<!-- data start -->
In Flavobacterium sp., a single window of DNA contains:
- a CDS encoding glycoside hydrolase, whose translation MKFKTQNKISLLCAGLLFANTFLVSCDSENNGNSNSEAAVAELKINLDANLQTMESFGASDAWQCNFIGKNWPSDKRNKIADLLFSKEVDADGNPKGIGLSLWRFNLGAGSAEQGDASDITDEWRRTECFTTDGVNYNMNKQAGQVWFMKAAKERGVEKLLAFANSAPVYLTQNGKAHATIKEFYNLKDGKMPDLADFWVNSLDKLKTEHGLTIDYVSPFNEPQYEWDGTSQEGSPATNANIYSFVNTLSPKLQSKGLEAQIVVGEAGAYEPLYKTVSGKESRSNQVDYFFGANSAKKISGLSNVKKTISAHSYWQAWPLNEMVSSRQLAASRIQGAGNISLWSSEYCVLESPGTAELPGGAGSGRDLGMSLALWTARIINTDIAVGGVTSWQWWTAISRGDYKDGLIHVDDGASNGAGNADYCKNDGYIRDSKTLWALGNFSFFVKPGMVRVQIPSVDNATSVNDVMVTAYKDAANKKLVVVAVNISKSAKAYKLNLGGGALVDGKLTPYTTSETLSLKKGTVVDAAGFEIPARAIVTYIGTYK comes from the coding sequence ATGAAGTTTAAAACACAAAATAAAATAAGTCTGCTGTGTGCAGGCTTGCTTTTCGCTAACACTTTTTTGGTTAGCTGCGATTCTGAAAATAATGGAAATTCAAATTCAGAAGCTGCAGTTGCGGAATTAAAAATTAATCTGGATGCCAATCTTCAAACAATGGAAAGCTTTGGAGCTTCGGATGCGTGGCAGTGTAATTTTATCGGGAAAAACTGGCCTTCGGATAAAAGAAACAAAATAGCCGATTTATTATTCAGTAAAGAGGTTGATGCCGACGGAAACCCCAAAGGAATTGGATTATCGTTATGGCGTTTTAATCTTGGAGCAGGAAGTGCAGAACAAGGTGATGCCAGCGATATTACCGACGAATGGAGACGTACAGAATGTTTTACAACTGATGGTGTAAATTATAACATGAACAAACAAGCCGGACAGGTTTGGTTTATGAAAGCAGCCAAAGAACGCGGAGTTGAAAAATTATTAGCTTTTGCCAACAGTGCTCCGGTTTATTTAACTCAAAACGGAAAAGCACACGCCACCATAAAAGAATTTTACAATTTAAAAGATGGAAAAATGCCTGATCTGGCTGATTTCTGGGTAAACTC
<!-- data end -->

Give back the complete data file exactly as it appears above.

In Flavobacterium sp., a single window of DNA contains:
- a CDS encoding glycoside hydrolase, whose translation MKFKTQNKISLLCAGLLFANTFLVSCDSENNGNSNSEAAVAELKINLDANLQTMESFGASDAWQCNFIGKNWPSDKRNKIADLLFSKEVDADGNPKGIGLSLWRFNLGAGSAEQGDASDITDEWRRTECFTTDGVNYNMNKQAGQVWFMKAAKERGVEKLLAFANSAPVYLTQNGKAHATIKEFYNLKDGKMPDLADFWVNSLDKLKTEHGLTIDYVSPFNEPQYEWDGTSQEGSPATNANIYSFVNTLSPKLQSKGLEAQIVVGEAGAYEPLYKTVSGKESRSNQVDYFFGANSAKKISGLSNVKKTISAHSYWQAWPLNEMVSSRQLAASRIQGAGNISLWSSEYCVLESPGTAELPGGAGSGRDLGMSLALWTARIINTDIAVGGVTSWQWWTAISRGDYKDGLIHVDDGASNGAGNADYCKNDGYIRDSKTLWALGNFSFFVKPGMVRVQIPSVDNATSVNDVMVTAYKDAANKKLVVVAVNISKSAKAYKLNLGGGALVDGKLTPYTTSETLSLKKGTVVDAAGFEIPARAIVTYIGTYK comes from the coding sequence ATGAAGTTTAAAACACAAAATAAAATAAGTCTGCTGTGTGCAGGCTTGCTTTTCGCTAACACTTTTTTGGTTAGCTGCGATTCTGAAAATAATGGAAATTCAAATTCAGAAGCTGCAGTTGCGGAATTAAAAATTAATCTGGATGCCAATCTTCAAACAATGGAAAGCTTTGGAGCTTCGGATGCGTGGCAGTGTAATTTTATCGGGAAAAACTGGCCTTCGGATAAAAGAAACAAAATAGCCGATTTATTATTCAGTAAAGAGGTTGATGCCGACGGAAACCCCAAAGGAATTGGATTATCGTTATGGCGTTTTAATCTTGGAGCAGGAAGTGCAGAACAAGGTGATGCCAGCGATATTACCGACGAATGGAGACGTACAGAATGTTTTACAACTGATGGTGTAAATTATAACATGAACAAACAAGCCGGACAGGTTTGGTTTATGAAAGCAGCCAAAGAACGCGGAGTTGAAAAATTATTAGCTTTTGCCAACAGTGCTCCGGTTTATTTAACTCAAAACGGAAAAGCACACGCCACCATAAAAGAATTTTACAATTTAAAAGATGGAAAAATGCCTGATCTGGCTGATTTCTGGGTAAACTC